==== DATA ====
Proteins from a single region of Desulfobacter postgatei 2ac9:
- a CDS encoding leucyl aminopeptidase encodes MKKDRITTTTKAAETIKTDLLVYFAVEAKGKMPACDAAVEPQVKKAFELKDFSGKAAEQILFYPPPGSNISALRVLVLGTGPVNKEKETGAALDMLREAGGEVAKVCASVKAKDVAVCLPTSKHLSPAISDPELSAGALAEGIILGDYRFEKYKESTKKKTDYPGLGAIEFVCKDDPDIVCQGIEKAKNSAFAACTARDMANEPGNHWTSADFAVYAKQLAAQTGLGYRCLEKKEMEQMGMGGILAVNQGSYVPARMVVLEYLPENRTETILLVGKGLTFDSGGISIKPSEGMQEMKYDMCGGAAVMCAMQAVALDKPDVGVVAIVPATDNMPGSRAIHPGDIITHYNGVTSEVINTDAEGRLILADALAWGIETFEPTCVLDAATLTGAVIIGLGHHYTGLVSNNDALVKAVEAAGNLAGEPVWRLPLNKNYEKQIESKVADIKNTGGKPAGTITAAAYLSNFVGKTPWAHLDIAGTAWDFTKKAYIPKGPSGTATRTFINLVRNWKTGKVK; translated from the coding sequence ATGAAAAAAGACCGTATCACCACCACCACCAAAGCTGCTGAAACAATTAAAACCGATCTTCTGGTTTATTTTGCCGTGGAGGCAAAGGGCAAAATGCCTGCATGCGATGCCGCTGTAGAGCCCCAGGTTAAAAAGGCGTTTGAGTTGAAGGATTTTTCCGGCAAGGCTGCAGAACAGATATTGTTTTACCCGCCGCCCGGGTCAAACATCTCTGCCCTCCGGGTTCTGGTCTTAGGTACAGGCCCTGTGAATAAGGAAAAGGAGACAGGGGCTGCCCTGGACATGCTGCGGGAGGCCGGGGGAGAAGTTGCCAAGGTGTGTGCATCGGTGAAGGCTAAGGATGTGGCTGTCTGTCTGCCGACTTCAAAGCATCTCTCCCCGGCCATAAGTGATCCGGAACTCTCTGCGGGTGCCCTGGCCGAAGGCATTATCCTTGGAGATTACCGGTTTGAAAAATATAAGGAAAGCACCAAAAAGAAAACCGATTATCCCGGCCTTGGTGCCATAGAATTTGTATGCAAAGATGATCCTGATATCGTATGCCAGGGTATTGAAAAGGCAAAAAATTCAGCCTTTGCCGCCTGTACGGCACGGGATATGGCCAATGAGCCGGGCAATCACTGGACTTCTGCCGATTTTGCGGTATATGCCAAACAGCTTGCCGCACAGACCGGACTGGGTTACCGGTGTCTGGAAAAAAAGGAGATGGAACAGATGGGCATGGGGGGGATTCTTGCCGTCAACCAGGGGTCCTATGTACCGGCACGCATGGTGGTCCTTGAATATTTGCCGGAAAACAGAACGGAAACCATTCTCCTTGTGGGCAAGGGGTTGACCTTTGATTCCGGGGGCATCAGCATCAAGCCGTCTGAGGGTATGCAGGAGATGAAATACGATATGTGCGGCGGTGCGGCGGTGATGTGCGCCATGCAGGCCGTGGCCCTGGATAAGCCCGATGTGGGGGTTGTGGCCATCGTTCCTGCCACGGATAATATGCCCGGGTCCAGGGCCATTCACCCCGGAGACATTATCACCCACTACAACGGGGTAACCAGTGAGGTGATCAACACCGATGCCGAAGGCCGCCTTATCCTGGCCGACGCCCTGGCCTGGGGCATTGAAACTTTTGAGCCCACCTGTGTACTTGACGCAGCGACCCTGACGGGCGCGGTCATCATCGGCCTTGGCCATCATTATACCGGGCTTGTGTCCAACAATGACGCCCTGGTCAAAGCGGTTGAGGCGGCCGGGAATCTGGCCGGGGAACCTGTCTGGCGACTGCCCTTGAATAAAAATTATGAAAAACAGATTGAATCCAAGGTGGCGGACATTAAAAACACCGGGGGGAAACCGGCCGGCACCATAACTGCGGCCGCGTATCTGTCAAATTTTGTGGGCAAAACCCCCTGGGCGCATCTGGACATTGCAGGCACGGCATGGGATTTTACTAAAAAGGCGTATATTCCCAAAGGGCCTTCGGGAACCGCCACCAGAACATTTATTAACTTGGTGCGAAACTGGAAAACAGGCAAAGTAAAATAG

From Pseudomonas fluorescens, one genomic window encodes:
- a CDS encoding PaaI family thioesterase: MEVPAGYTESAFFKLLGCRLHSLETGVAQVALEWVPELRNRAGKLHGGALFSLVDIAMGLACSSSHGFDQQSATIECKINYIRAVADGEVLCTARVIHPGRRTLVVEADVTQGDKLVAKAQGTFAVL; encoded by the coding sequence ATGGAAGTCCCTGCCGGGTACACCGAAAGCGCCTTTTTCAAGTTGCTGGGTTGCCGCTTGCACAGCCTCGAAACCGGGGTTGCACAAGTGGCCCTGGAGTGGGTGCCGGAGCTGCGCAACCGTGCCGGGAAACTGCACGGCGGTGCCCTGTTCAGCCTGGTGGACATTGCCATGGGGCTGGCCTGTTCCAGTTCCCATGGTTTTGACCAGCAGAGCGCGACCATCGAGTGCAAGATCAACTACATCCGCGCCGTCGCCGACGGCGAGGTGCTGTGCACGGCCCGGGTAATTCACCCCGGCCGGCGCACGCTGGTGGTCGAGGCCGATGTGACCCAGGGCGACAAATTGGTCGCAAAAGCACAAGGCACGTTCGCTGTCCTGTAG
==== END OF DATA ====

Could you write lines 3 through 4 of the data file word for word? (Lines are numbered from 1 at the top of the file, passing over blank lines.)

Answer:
From Pseudomonas fluorescens, one genomic window encodes:
- a CDS encoding PaaI family thioesterase: MEVPAGYTESAFFKLLGCRLHSLETGVAQVALEWVPELRNRAGKLHGGALFSLVDIAMGLACSSSHGFDQQSATIECKINYIRAVADGEVLCTARVIHPGRRTLVVEADVTQGDKLVAKAQGTFAVL; encoded by the coding sequence ATGGAAGTCCCTGCCGGGTACACCGAAAGCGCCTTTTTCAAGTTGCTGGGTTGCCGCTTGCACAGCCTCGAAACCGGGGTTGCACAAGTGGCCCTGGAGTGGGTGCCGGAGCTGCGCAACCGTGCCGGGAAACTGCACGGCGGTGCCCTGTTCAGCCTGGTGGACATTGCCATGGGGCTGGCCTGTTCCAGTTCCCATGGTTTTGACCAGCAGAGCGCGACCATCGAGTGCAAGATCAACTACATCCGCGCCGTCGCCGACGGCGAGGTGCTGTGCACGGCCCGGGTAATTCACCCCGGCCGGCGCACGCTGGTGGTCGAGGCCGATGTGACCCAGGGCGACAAATTGGTCGCAAAAGCACAAGGCACGTTCGCTGTCCTGTAG